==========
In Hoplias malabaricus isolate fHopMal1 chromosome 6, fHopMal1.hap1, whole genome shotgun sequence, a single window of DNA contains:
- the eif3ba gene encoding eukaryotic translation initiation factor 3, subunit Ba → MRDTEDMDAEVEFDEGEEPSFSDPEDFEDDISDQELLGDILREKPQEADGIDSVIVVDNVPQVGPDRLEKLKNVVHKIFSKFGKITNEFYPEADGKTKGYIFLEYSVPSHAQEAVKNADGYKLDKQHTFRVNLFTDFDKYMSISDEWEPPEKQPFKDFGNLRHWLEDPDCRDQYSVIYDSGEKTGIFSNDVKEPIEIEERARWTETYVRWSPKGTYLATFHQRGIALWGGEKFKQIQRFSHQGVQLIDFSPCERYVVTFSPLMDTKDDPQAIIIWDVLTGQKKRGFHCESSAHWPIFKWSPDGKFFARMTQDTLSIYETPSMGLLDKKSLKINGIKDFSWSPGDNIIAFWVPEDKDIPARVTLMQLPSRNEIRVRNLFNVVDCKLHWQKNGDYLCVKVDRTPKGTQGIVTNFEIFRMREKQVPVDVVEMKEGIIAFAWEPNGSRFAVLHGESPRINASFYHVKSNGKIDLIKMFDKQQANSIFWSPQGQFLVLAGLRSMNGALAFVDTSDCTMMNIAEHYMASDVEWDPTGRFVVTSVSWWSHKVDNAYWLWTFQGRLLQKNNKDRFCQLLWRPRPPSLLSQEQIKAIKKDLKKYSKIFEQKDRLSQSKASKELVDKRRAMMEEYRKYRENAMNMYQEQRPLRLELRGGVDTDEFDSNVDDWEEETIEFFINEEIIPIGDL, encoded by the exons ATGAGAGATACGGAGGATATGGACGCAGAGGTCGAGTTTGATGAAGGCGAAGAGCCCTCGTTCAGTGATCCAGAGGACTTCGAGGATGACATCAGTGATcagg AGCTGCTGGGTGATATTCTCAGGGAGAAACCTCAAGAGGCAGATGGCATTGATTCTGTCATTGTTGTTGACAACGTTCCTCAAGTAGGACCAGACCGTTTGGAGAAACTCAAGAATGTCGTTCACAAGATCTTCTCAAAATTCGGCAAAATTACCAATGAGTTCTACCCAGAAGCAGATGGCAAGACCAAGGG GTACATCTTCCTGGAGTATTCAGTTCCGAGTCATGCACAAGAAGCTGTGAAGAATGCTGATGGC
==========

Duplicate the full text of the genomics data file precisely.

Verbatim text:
In Hoplias malabaricus isolate fHopMal1 chromosome 6, fHopMal1.hap1, whole genome shotgun sequence, a single window of DNA contains:
- the eif3ba gene encoding eukaryotic translation initiation factor 3, subunit Ba → MRDTEDMDAEVEFDEGEEPSFSDPEDFEDDISDQELLGDILREKPQEADGIDSVIVVDNVPQVGPDRLEKLKNVVHKIFSKFGKITNEFYPEADGKTKGYIFLEYSVPSHAQEAVKNADGYKLDKQHTFRVNLFTDFDKYMSISDEWEPPEKQPFKDFGNLRHWLEDPDCRDQYSVIYDSGEKTGIFSNDVKEPIEIEERARWTETYVRWSPKGTYLATFHQRGIALWGGEKFKQIQRFSHQGVQLIDFSPCERYVVTFSPLMDTKDDPQAIIIWDVLTGQKKRGFHCESSAHWPIFKWSPDGKFFARMTQDTLSIYETPSMGLLDKKSLKINGIKDFSWSPGDNIIAFWVPEDKDIPARVTLMQLPSRNEIRVRNLFNVVDCKLHWQKNGDYLCVKVDRTPKGTQGIVTNFEIFRMREKQVPVDVVEMKEGIIAFAWEPNGSRFAVLHGESPRINASFYHVKSNGKIDLIKMFDKQQANSIFWSPQGQFLVLAGLRSMNGALAFVDTSDCTMMNIAEHYMASDVEWDPTGRFVVTSVSWWSHKVDNAYWLWTFQGRLLQKNNKDRFCQLLWRPRPPSLLSQEQIKAIKKDLKKYSKIFEQKDRLSQSKASKELVDKRRAMMEEYRKYRENAMNMYQEQRPLRLELRGGVDTDEFDSNVDDWEEETIEFFINEEIIPIGDL, encoded by the exons ATGAGAGATACGGAGGATATGGACGCAGAGGTCGAGTTTGATGAAGGCGAAGAGCCCTCGTTCAGTGATCCAGAGGACTTCGAGGATGACATCAGTGATcagg AGCTGCTGGGTGATATTCTCAGGGAGAAACCTCAAGAGGCAGATGGCATTGATTCTGTCATTGTTGTTGACAACGTTCCTCAAGTAGGACCAGACCGTTTGGAGAAACTCAAGAATGTCGTTCACAAGATCTTCTCAAAATTCGGCAAAATTACCAATGAGTTCTACCCAGAAGCAGATGGCAAGACCAAGGG GTACATCTTCCTGGAGTATTCAGTTCCGAGTCATGCACAAGAAGCTGTGAAGAATGCTGATGGC